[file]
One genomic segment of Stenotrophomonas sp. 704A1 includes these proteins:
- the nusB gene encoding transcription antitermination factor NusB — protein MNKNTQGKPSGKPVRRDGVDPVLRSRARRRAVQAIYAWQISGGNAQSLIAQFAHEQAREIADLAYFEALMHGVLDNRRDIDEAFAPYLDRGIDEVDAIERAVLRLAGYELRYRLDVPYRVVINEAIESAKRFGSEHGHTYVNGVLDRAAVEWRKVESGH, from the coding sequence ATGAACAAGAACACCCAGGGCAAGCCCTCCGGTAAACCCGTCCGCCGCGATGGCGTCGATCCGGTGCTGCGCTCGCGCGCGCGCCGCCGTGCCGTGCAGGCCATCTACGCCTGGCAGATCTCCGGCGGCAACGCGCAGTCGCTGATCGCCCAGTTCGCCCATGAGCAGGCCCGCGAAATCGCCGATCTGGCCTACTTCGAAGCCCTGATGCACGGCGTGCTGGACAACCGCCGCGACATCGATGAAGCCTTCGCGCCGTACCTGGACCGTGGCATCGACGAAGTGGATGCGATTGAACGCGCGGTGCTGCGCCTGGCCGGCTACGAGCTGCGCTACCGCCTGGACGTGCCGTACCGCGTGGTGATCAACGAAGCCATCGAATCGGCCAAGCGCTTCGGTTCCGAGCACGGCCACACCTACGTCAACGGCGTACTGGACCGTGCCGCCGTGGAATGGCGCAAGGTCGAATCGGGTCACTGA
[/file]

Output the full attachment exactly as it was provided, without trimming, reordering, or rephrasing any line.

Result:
One genomic segment of Stenotrophomonas sp. 704A1 includes these proteins:
- the nusB gene encoding transcription antitermination factor NusB — protein MNKNTQGKPSGKPVRRDGVDPVLRSRARRRAVQAIYAWQISGGNAQSLIAQFAHEQAREIADLAYFEALMHGVLDNRRDIDEAFAPYLDRGIDEVDAIERAVLRLAGYELRYRLDVPYRVVINEAIESAKRFGSEHGHTYVNGVLDRAAVEWRKVESGH, from the coding sequence ATGAACAAGAACACCCAGGGCAAGCCCTCCGGTAAACCCGTCCGCCGCGATGGCGTCGATCCGGTGCTGCGCTCGCGCGCGCGCCGCCGTGCCGTGCAGGCCATCTACGCCTGGCAGATCTCCGGCGGCAACGCGCAGTCGCTGATCGCCCAGTTCGCCCATGAGCAGGCCCGCGAAATCGCCGATCTGGCCTACTTCGAAGCCCTGATGCACGGCGTGCTGGACAACCGCCGCGACATCGATGAAGCCTTCGCGCCGTACCTGGACCGTGGCATCGACGAAGTGGATGCGATTGAACGCGCGGTGCTGCGCCTGGCCGGCTACGAGCTGCGCTACCGCCTGGACGTGCCGTACCGCGTGGTGATCAACGAAGCCATCGAATCGGCCAAGCGCTTCGGTTCCGAGCACGGCCACACCTACGTCAACGGCGTACTGGACCGTGCCGCCGTGGAATGGCGCAAGGTCGAATCGGGTCACTGA